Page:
Esophageal involvement is less common with acid exposures than with alkali ingestions. The character of the commercial formulation also affects the resulting toxicity—solid or granular substances tend to be more painful initially, and burns are more common in the perioral area.12 Liquids may be less painful initially and thus tend to be swallowed, leading to esophageal and/or gastric injuries. One cannot assume that the absence of oral lesions indicates that the esophagus and/or gastric mucosa will not be damaged—0% to 30% of patients with esophageal burns have no oral lesions; the reverse can also be true.11,13
Once a corrosive substance comes into contact with mucosal membranes, blood vessel thrombosis, cellular necrosis, bacterial infiltration, and lipid saponification occur and are followed by mucosal sloughing. There is an increase in fibroblastic activity. Strictures may form several weeks after the initial injury. It is believed that strictures are most likely to occur after circumferential burns.11
Food and fluid tend to buffer alkaline substances in the stomach; however, corrosive substances tend to induce pylorospasm. The most severe gastric injuries thus occur around the pylorus, and pyloric stenosis or perforations with secondary peritonitis are possible sequelae.3,11 In addition to strictures and perforation, other clinical complications are gastrointestinal bleeding, edema, aspiration, fistulae, and gastric outlet obstruction.
If ocular or dermal exposure occurs, serious burns can result. Ocular exposures to either alkaline or acidic solutions are extremely painful and can lead to corneal and/or conjunctival necrosis. The extent of corneal damage may not be immediately evident. When the stroma of the cornea is injured, perforation or opaque scarring may result. Acids tend to penetrate the eye more slowly than do bases.2,3,11
Treatment consists of immediate dilution of the exposure with milk or water. Dilution with milk in vitro causes the lowest peak temperature, whereas water produces the quickest return to physiological normalcy. Attempts to neutralize the burn chemically (e.g., acids added to basic exposures and basic solutions added to acid exposures) are contraindicated because exothermic reactions will result, producing elevated local heat and causing thermal burns. Unfortunately the action of corrosives is so rapid that dilution is sometimes of little apparent benefit. Controversially, excessive dilution may lead to vomiting, thus increasing esophageal contact time and the opportunity for secondary aspiration. In general, however, dilution is recommended and should be appropriately performed.11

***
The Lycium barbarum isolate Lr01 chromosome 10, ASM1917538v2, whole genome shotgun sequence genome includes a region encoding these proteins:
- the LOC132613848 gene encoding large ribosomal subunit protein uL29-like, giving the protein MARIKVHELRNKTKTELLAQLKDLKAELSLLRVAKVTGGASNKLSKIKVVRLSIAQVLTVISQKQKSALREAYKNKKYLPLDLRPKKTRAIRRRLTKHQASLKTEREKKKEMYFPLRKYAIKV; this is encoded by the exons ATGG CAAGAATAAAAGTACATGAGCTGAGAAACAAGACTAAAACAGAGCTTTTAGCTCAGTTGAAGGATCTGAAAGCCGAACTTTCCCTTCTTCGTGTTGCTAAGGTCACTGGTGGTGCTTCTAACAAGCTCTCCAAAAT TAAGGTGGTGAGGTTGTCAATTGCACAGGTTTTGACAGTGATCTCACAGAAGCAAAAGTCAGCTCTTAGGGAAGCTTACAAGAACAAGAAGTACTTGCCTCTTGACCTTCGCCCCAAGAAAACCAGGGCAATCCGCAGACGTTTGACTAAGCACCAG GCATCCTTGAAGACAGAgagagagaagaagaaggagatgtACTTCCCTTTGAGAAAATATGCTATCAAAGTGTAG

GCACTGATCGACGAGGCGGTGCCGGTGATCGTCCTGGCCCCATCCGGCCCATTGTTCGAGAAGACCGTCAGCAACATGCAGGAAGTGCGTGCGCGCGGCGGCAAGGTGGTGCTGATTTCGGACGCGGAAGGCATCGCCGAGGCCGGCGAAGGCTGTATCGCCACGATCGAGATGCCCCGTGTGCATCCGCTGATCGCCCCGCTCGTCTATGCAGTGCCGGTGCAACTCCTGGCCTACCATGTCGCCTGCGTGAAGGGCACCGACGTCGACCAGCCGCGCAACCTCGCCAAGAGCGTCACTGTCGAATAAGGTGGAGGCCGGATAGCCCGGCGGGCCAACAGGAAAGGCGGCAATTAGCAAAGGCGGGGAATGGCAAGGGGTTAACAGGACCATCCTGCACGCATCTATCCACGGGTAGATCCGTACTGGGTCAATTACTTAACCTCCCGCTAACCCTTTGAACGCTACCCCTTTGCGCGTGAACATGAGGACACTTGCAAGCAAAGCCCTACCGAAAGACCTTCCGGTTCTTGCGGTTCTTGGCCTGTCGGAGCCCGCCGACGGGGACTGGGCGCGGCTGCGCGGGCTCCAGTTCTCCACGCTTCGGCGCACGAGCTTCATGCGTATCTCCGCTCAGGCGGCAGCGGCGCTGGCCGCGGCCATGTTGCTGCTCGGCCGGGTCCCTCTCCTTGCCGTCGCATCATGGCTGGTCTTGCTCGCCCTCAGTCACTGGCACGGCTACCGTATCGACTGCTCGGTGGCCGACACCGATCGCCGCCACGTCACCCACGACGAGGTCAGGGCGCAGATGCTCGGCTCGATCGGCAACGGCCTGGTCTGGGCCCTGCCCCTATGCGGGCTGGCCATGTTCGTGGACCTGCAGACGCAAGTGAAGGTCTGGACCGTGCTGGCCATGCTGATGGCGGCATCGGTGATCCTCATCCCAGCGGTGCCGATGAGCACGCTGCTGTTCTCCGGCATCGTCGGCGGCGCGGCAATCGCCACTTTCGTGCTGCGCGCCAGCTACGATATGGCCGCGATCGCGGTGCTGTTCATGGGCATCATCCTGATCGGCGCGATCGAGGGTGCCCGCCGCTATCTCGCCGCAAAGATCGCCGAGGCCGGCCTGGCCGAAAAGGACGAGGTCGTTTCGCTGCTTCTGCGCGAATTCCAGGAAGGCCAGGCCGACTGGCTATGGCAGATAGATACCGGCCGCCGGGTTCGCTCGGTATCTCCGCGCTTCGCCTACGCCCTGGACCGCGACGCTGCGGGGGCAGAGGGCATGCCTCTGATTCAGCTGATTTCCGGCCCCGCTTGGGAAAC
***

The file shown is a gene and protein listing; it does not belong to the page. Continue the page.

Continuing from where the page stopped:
Gastric lavage is contraindicated in caustic ingestions, and charcoal is ineffective in binding caustics. After administration of a diluent, the animal should be given supportive care. Intravenous (IV) fluids are often indicated. If severe pharyngeal edema is present, an endotracheal or tracheostomy tube may be placed to ensure unobstructed respirations. Careful endoscopy with a flexible scope is valuable the first 12 to 24 hours after ingestion, since outward clinical signs do not always correlate with the severity of injury. The procedure should be halted at the first sign of esophageal mucosal injury. Radiographic evaluation is another alternative. Surgical resection of damaged tissue is sometimes advised; however, it is not always possible to easily identify the damaged area, and after-resection leaking of esophageal contents may occur at sites of anastomoses. Steroids, because they decrease fibroblastic activity and inflammation, have been recommended to reduce stricture from circumferential alkali burns. Steroid treatment should be started within the first 48 hours and be accompanied by prophylactic antibiotic therapy. Analgesics are often indicated for pain control. Antibiotics are specifically indicated in animals with perforations. Severely affected patients may require placement of a PEG tube for alimentary nutritional support. It is useful to monitor blood gas and acid-base status and concentrations of serum electrolytes. Therapy for shock may also be required; uncorrected circulatory collapse can lead to renal failure, ischemic lesions of vital organs, and acute death. Affected skin should be aggressively flushed with copious amounts of water, and exposed eyes must be flushed with sterile saline for at least 30 minutes. Topical anesthetics are helpful in patient manipulations and comfort.2,3,11–13